Hearst boosts marketing strength with iCrossing acquisition

Share this article:

Hearst has acquired digital marketing agency iCrossing for a reported $325 million.

The agency will be part of Hearst Marketing Services, a new business unit led by Matthew Petersen, SVP at Hearst Magazines. Peterson joined the agency in March from Meredith Integrated Marketing, which made a series of investments during his tenure to strengthen digital capabilities.

“Hearst has been looking to build out into the marketing services space with a concentration on digital for some time,” Peterson said. “We were looking for a more holistic set of services to get into this area, and we see a lot of ways to leverage iCrossing's capabilities and expertise across Hearst's client and agency partners.”

The media company created Hearst Marketing Services when it completed the acquisition. To date, iCrossing is the unit's lone entity, although growth is expected, said Peterson.

The Wall Street Journal first reported April 19 that Hearst was close to a deal to buy the agency. On June 2, the newspaper reported that Hearst bought iCrossing for $325 million.

Peterson added that the acquisition will complement Hearst's traditional media offerings, rather than supplement bottom-line revenue that may have been lost by consumers' migration from traditional print to digital media. He said he could not comment on how circulation or list revenues fit into the deal or Hearst's strategy.

“Traditional media been rebounding quite nicely and print properties here are doing well,” he explained. “We're looking at this acquisition as a complementary, adjacent business that dovetails nicely and can be optimized for clients, both existing and new.”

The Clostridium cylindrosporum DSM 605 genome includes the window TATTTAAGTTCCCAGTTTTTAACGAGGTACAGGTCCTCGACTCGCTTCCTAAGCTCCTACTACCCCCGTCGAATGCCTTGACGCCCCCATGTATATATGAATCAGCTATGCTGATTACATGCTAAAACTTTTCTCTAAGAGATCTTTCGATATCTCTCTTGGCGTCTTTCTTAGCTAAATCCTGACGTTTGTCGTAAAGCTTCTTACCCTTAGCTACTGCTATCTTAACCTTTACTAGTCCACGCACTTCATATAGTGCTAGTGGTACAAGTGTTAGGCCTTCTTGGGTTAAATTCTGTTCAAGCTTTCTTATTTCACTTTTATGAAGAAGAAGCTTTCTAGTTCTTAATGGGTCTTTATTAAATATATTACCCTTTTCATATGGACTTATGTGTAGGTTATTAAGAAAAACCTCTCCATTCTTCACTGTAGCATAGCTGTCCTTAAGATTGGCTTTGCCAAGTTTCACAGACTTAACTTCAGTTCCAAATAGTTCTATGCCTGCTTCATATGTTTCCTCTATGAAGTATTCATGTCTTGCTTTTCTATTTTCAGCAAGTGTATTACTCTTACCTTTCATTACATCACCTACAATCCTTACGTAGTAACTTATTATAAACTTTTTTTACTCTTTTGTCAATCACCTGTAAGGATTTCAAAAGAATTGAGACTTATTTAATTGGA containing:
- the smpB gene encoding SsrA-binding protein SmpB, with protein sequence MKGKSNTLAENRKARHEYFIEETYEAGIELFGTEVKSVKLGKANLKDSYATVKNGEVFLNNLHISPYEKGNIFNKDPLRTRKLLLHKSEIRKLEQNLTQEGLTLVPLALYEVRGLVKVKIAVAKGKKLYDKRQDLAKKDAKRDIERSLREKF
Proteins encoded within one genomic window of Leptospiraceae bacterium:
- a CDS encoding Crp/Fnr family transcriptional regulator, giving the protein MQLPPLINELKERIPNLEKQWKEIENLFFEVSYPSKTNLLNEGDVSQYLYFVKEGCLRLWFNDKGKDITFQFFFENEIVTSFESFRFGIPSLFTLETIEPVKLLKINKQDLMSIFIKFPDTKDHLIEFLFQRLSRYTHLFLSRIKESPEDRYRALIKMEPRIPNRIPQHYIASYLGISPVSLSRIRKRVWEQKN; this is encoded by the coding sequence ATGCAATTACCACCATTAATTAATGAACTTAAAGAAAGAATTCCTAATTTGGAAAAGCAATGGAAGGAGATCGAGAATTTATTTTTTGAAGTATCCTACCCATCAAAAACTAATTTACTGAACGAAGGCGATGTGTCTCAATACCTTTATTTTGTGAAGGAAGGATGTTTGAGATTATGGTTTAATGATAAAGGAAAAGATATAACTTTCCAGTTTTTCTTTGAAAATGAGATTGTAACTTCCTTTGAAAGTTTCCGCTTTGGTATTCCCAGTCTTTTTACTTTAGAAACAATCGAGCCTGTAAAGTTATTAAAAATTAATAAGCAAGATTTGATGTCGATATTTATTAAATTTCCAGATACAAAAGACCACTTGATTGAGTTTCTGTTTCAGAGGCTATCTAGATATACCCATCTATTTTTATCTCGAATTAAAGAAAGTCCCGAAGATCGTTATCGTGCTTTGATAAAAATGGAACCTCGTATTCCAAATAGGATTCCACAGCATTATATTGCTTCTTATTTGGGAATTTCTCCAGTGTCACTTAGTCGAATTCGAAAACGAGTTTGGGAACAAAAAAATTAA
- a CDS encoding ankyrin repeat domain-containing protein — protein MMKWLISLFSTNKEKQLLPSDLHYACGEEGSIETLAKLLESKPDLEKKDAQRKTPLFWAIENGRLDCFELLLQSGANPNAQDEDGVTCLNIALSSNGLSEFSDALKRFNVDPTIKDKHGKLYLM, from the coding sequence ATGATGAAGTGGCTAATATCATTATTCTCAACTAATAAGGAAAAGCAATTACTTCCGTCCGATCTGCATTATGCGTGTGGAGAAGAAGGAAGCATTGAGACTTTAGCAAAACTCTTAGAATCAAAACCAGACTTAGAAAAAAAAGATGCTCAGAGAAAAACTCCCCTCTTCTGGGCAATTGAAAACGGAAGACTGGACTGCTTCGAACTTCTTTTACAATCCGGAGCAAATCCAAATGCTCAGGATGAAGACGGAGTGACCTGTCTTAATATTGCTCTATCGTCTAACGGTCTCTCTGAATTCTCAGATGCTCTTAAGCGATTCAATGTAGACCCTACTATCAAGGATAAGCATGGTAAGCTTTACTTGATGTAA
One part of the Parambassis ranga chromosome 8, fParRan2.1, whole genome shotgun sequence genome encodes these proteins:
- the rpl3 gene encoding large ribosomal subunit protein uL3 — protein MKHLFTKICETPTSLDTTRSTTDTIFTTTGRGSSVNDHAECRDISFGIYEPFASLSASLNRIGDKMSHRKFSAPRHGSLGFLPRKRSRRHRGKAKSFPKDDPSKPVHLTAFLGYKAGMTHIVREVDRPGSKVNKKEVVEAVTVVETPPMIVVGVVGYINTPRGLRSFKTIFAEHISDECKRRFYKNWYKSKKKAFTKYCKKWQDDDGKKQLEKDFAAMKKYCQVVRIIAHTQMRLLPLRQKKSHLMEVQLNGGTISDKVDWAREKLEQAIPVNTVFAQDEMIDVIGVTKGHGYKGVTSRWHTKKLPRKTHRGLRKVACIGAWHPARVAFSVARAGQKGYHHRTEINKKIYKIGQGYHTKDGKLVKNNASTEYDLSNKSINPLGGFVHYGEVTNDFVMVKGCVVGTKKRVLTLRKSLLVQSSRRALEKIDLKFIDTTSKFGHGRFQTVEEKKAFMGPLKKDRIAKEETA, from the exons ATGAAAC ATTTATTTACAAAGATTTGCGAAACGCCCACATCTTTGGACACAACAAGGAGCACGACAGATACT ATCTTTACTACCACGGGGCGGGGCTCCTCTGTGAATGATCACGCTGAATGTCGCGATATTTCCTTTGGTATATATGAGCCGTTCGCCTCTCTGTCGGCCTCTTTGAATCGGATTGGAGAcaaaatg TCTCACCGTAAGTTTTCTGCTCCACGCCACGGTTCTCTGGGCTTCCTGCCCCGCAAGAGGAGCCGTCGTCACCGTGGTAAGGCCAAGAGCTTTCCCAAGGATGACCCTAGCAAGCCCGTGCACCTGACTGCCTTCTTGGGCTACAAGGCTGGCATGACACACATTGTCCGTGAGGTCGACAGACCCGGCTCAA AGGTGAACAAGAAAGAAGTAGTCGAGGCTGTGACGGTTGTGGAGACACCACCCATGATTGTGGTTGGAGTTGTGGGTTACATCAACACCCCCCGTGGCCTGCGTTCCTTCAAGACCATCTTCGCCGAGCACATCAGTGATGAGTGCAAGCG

ICrossing executives will continue in their present roles, Hearst said June 2 in a statement announcing the acquisition. The agency will retain its branding.

Hearst approached iCrossing last fall with an unsolicited bid, and a deal was worked out in ensuing months, said Don Scales, president and CEO of iCrossing.

“Traditional businesses are being challenged, so it's logical they'd look toward digital, and the trend of publishers getting into the space ought to continue,” Scales said.

“Given the complexity of rolling out a new campaign or enhancing a company's branding, it makes sense for traditional media companies to acquire interactive marketing firms that will improve customer experience,” said Adam Gross, CMO of The Jordan, Edmiston Group, which served as Hearst's exclusive financial adviser for the transaction.

Petersen stressed iCrossing will remain a standalone business unit, and its digital capabilities and expertise will not be instituted across Hearst brands until such opportunities arise. Likewise, Hearst partners and iCrossing clients would not be “force-fed” one another's services until opportunities to cross-sell present themselves, he added.

ICrossing clients include Coca-Cola, Bank of America, Epson and Toyota. The agency has nine offices in the US, two in the UK and one in Germany.

Share this article:
You must be a registered member of Direct Marketing News to post a comment.
close

Next Article in Digital Marketing

Follow us on Twitter @dmnews

Latest Jobs:

Featured Listings

More in Digital Marketing

Hallmark Takes Baby Steps to a New Brand

Hallmark Takes Baby Steps to a New Brand

The company relied on digital to get its growing children's apparel brand off of the ground.

One Third of Americans' Social Media Time Is Spent on Facebook

One Third of Americans' Social Media Time Is ...

Pandora, meanwhile, attracts more user time but far fewer digital advertisng dollars, says a study.

News Corp. Chief Brands Google an 'Unaccountable Bureaucracy'

News Corp. Chief Brands Google an 'Unaccountable Bureaucracy'

Robert Thomson warns the EU that an antitrust deal with Google will lead to a decrease in competitive options for marketers and an increase in piracy.